To Influence El Salvador, China Dangled Money. The U.S. Made Threats.
Similar demolitions have been carried out in Inner Mongolia, Henan and Ningxia, the homeland of China’s largest Muslim ethnic minority, the Hui. In the southern province of Yunnan, three mosques were closed. From Beijing to Ningxia, officials have banned the public use of Arabic script.
This campaign represents the newest front in the Chinese Communist Party’s sweeping rollback of individual religious freedoms, after decades of relative openness that allowed more moderate forms of Islam to blossom. The harsh crackdown on Muslims that began with the Uighurs in Xinjiang is spreading to more regions and more groups.
It is driven by the party’s fear that adherence to the Muslim faith could turn into religious extremism and open defiance of its rule. Across China, the party is now imposing new restrictions on Islamic customs and practices, in line with a confidential party directive, parts of which have been seen by The New York Times.
The measures reflect the hard-line policies of China’s leader, Xi Jinping, who has sought to reassert the primacy of the Communist Party and its ideology in all walks of life.
The campaign has prompted concerns that the repression of Uighur Muslims in the western region of Xinjiang has begun to bleed into other parts of China, targeting Hui and other Muslims who have been better integrated than Uighurs into Chinese society. Last year, a top party official from Ningxia praised Xinjiang's government during a visit there and pledged to increase cooperation between the two regions on security matters.
Haiyun Ma, a Hui Muslim professor at Frostburg State University in Maryland, said the crackdown was continuing a long history of animosity toward Islam in China that has alienated believers.
“The People’s Republic of China has become the world’s foremost purveyor of anti-Islamic ideology and hate,” he wrote in a recent essay for the Hudson Institute. “This, in turn, has translated into broad public support for the Beijing government’s intensifying oppression of Muslims in the Xinjiang region and elsewhere in the country.”
None of the new measures, so far, have approached the brutality of Xinjiang’s mass detentions and invasive surveillance of Uighurs. But they have already stirred anxiety among the Hui, who number more than 10 million.
“We are now backtracking again,” Cui Haoxin, a Hui Muslim poet who publishes under the name An Ran, said in an interview in Jinan, south of Beijing, where he lives.
To Mr. Cui, the methods of repression that are smothering Uighur society in Xinjiang now loom over all of China. “One day this model will not only target Muslims,” he said. “Everyone will be harmed by it.”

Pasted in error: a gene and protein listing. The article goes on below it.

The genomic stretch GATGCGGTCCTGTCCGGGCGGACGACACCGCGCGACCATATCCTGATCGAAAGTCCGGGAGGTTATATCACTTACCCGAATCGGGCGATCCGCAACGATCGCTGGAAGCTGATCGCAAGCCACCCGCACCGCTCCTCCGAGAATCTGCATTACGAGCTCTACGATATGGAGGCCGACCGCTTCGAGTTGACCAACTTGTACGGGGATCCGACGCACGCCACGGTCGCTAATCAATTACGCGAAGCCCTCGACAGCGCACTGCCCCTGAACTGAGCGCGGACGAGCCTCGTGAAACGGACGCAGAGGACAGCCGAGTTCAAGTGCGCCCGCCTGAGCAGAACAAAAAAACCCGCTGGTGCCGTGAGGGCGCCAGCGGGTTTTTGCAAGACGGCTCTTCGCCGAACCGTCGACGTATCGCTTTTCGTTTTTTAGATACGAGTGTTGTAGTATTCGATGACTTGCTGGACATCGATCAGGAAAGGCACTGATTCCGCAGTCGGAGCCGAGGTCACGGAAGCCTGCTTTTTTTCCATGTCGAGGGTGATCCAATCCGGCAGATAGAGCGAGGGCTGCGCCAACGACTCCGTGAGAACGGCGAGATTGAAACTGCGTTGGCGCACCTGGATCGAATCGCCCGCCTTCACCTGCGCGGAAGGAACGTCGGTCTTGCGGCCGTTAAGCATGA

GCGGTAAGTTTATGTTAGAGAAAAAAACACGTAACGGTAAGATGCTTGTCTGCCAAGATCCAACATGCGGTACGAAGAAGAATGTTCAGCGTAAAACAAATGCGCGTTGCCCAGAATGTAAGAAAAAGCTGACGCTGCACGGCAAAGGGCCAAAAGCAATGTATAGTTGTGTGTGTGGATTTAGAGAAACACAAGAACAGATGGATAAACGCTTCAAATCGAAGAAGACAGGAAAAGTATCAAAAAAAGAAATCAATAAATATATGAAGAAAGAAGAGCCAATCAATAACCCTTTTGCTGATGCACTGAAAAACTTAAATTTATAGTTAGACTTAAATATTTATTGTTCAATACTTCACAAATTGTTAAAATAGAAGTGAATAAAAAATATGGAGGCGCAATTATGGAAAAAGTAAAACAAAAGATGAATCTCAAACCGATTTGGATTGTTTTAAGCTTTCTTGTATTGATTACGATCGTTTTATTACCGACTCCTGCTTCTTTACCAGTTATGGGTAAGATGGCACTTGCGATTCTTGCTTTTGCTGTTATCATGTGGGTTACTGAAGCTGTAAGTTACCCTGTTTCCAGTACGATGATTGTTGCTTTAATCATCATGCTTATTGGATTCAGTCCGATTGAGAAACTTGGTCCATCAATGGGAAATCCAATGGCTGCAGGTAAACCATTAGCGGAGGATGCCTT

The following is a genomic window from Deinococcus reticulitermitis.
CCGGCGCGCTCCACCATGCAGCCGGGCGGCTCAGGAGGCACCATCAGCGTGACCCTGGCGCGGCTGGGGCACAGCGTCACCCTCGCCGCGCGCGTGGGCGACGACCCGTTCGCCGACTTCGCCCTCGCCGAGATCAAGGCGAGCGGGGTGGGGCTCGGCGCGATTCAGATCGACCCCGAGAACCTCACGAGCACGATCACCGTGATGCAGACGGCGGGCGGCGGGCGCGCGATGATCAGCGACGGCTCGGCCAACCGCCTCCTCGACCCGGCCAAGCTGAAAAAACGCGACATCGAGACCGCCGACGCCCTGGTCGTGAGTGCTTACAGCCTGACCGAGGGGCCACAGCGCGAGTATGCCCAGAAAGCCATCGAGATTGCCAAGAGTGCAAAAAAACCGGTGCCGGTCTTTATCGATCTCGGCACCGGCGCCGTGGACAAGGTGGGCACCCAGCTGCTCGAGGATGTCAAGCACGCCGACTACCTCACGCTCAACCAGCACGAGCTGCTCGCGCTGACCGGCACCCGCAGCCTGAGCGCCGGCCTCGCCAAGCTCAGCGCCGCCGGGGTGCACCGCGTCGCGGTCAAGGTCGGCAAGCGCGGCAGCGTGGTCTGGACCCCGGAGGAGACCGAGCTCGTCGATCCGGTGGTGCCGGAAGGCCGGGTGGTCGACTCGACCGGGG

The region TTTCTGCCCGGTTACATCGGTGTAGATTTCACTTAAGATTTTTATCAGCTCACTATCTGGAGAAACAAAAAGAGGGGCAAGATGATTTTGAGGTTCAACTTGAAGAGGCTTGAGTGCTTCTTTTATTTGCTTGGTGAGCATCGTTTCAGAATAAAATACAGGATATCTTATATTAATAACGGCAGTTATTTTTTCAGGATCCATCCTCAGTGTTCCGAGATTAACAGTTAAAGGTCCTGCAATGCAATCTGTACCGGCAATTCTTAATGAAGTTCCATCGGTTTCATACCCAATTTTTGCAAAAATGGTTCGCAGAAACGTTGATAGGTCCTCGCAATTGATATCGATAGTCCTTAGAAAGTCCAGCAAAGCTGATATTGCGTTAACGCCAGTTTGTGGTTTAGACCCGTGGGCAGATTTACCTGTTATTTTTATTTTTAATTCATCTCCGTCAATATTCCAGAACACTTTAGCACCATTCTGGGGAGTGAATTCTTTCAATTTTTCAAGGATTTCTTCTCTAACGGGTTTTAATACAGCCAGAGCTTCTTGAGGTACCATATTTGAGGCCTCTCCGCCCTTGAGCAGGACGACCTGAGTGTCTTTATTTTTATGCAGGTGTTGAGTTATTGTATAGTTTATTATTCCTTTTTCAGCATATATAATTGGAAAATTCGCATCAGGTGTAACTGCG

Islam has had followers in China for centuries. There are now 22 to 23 million Muslims, a tiny minority in a country of 1.4 billion. Among them, the Hui and the Uighurs make up the largest ethnic groups. Uighurs primarily live in Xinjiang, but the Hui live in enclaves scattered around the nation.
The restrictions they now face can be traced to 2015, when Mr. Xi first raised the issue of what he called the “Sinicization of Islam,” saying all faiths should be subordinate to Chinese culture and the Communist Party. Last year, Mr. Xi’s government issued a confidential directive that ordered local officials to prevent Islam from interfering with secular life and the state’s functions.
Critics of China’s policies who are outside the country provided excerpts from the directive to The Times. The directive, titled “Reinforcing and Improving Islam Work in the New Situation,” has not been made public. It was issued by the State Council, China’s cabinet, in April of last year and classified as confidential for 20 years.
The directive warns against the “Arabization” of Islamic places, fashions and rituals in China, singling out the influence of Saudi Arabia, the home of Islam’s holiest sites, as a cause for concern.
It prohibits the use of the Islamic financial system. It bars mosques or other private Islamic organizations from organizing kindergartens or after-school programs, and it forbids Arabic-language schools to teach religion or send students abroad to study.
The most visible aspect of the crackdown has been the targeting of mosques built with domes, minarets and other architectural details characteristic of Central Asia or the Arabic world.
Taken in isolation, some of these measures seem limited. Others seem capricious: some mosques with Arabic features have been left untouched, while others nearby have been altered or shut down.
But on a national scale, the trend is clear. Mr. Cui, the poet, calls it the harshest campaign against faith since the end of the Cultural Revolution, when so-called Red Guards unleashed by Mao Zedong destroyed mosques across the country.
In the state’s view, the spread of Islamic customs dangerously subverts social and political conformity.
In Ningxia, the provincial government banned public displays of Arabic script, even removing the word “halal” from the official seal it distributes to restaurants that follow Islamic customs for preparing food. The seals now use Chinese characters. That prohibition spread this summer to Beijing and elsewhere.
The authorities in several provinces have stopped distributing halal certificates for food, dairy and wheat producers and restaurants. Chinese state media have described this as an effort to curb a “pan-halal tendency” in which Islamic standards are being applied, in the government’s view, to too many types of foods or restaurants.